FIG. 13 is an illustration of the multi-subnet network showing an example of a data path route;
FIG. 14 is an illustration of the multi-subnet network showing dynamic failover and rerouting along a different path;
FIG. 15 is a detailed architecture overview of a router constructed in accordance with an embodiment of the present invention;
FIG. 16 illustrates an alias tag table entry;
FIG. 17 is an illustration of a completed alias tag table;
FIG. 18 is an example of the format of a policy table entry;
FIG. 19 is an illustration of the multi-subnet network with a UAV scenario;
FIG. 20 is a block diagram of an AV network configuration illustrating ports available on a router constructed in accordance with an embodiment of the present invention;
FIG. 21 is a block diagram of a router constructed in accordance with an embodiment of the present invention utilized as a ground control station coupled to the internet;
FIG. 22 is a block diagram of an embodiment of the software architecture of a router constructed in accordance with an embodiment of the present invention;
FIG. 23 is an illustration of test bed utilizing routers constructed in accordance with an embodiment of the present invention;
FIG. 24 is a diagram illustrating steps utilizing link quality monitoring and proactive link failover;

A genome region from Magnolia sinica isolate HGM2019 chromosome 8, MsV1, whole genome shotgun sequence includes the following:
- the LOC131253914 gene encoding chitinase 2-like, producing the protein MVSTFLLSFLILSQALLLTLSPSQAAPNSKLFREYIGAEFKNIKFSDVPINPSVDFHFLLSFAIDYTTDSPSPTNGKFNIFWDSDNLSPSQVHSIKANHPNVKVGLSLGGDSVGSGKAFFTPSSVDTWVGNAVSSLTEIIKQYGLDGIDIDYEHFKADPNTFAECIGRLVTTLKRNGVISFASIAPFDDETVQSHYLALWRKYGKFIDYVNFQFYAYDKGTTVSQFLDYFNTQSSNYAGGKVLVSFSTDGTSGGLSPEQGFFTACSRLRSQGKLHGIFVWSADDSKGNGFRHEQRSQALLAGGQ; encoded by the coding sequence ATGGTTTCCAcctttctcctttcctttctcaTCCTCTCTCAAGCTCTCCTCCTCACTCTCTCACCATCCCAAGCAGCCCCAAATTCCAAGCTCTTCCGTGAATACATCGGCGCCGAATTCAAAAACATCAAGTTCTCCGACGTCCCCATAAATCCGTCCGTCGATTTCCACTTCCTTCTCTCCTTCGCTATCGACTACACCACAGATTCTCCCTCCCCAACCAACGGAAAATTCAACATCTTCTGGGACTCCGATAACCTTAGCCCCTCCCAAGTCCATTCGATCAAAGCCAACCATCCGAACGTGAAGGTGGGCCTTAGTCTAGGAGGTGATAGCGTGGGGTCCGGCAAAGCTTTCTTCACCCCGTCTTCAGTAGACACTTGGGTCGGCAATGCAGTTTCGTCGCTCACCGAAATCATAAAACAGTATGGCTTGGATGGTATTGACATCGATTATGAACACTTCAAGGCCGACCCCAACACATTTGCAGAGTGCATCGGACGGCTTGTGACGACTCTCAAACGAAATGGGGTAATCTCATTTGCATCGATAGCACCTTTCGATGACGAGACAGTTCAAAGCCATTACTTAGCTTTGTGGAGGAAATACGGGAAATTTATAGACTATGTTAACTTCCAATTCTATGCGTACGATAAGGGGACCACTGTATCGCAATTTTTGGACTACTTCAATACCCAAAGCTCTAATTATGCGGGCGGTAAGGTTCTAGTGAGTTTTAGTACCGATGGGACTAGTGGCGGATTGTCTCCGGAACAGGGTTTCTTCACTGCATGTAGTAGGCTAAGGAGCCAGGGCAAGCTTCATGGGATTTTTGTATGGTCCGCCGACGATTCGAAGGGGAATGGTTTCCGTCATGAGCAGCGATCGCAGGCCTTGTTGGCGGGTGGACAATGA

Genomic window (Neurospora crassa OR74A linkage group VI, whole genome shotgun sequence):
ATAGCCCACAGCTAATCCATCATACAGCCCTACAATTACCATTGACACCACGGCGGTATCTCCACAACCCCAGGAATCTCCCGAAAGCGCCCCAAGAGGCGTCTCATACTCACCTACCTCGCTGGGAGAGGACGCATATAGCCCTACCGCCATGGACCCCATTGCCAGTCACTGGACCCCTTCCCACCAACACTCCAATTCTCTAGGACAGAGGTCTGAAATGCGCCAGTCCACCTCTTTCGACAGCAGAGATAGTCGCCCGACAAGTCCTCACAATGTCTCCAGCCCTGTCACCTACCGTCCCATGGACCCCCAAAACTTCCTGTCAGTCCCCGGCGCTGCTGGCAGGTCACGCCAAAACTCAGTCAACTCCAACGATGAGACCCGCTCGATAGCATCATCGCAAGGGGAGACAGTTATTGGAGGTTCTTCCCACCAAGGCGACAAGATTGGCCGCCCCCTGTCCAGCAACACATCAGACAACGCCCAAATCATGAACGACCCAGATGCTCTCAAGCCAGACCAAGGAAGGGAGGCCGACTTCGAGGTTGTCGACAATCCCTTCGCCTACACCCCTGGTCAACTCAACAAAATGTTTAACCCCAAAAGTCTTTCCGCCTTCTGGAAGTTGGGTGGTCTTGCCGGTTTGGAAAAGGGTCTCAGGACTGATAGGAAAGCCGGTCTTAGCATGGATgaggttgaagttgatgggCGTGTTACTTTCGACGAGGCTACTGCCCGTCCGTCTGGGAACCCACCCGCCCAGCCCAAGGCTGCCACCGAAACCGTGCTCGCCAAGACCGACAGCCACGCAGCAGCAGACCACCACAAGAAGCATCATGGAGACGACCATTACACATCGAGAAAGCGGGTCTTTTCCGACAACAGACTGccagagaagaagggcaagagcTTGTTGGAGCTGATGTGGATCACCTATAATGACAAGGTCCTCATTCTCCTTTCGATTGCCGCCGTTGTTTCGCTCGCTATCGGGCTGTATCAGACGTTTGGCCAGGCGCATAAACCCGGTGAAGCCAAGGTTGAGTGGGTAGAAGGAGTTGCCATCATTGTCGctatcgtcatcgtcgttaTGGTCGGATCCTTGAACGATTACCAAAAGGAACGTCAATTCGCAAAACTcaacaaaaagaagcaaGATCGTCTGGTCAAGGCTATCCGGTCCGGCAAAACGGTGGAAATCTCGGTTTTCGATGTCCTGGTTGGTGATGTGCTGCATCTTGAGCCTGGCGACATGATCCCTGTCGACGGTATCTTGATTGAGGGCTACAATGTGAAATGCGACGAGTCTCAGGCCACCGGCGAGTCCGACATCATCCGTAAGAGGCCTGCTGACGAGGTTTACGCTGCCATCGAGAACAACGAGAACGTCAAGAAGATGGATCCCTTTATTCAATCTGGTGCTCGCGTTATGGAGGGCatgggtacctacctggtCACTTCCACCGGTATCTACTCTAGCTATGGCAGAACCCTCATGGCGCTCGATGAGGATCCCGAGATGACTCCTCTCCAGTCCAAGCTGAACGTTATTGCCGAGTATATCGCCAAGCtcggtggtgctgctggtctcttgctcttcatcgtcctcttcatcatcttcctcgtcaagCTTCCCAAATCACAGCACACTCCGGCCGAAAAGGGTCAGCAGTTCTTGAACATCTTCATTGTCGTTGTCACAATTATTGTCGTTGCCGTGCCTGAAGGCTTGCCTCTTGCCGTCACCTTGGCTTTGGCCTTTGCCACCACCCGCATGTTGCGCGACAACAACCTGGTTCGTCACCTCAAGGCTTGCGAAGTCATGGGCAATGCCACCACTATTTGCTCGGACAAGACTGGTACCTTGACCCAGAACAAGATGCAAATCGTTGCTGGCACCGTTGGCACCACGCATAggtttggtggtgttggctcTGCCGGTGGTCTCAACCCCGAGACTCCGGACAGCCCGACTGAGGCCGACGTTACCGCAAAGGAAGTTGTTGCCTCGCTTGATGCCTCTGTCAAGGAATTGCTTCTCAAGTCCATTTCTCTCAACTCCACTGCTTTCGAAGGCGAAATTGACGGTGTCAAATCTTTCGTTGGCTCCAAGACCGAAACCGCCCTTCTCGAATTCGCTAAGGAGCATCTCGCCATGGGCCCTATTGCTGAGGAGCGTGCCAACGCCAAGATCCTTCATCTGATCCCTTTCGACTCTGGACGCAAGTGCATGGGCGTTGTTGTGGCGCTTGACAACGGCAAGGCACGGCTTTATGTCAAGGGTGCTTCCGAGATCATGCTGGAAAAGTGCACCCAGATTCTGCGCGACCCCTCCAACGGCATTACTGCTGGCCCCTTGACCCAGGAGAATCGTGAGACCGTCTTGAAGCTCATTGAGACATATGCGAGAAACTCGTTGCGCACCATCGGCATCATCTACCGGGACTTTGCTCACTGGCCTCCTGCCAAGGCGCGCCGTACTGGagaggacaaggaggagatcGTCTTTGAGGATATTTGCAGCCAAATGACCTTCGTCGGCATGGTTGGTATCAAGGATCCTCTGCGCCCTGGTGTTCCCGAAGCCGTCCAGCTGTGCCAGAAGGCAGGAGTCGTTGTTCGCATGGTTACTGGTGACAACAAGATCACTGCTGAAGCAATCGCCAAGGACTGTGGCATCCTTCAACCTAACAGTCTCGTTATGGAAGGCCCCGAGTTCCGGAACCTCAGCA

FIG. 25a and FIG. 25b illustrate routers constructed in accordance with an embodiment of the present invention installed in a test bed with mini-CDL radios;
FIG. 26a is a diagram illustrating how data is routed in the absence of load balancing;
FIG. 26b is a diagram illustrating data flow balanced across available links;
FIG. 27 is an illustration of one scenario of maximized network performance;
FIG. 28 is an illustration of a second scenario of maximized network performance;
FIG. 29, FIG. 30 and FIG. 31 are diagrams illustrating subnet convergence function with link quality monitoring;
FIG. 32 is a diagram illustrating flow control;
FIG. 33 is a diagram illustrating bandwidth and latency monitoring;
FIG. 34 is a diagram illustrating packet loss detection;
FIG. 35 and FIG. 36 are diagrams illustrating subnet convergence function utilizing flow control;
FIG. 37 and FIG. 38 are diagrams illustrating subnet convergence utilizing traffic redirection;
FIG. 39 and FIG. 40 are diagrams illustrating quality of service aware unicast routing service;
FIG. 41 and FIG. 42 are diagrams illustrating mobility management function;
FIG. 43 and FIG. 44 are diagrams illustrating load balancing function;
FIG. 45 is a diagram illustrating a test in which redundant paths between subnetworks are created and on the paths is impaired;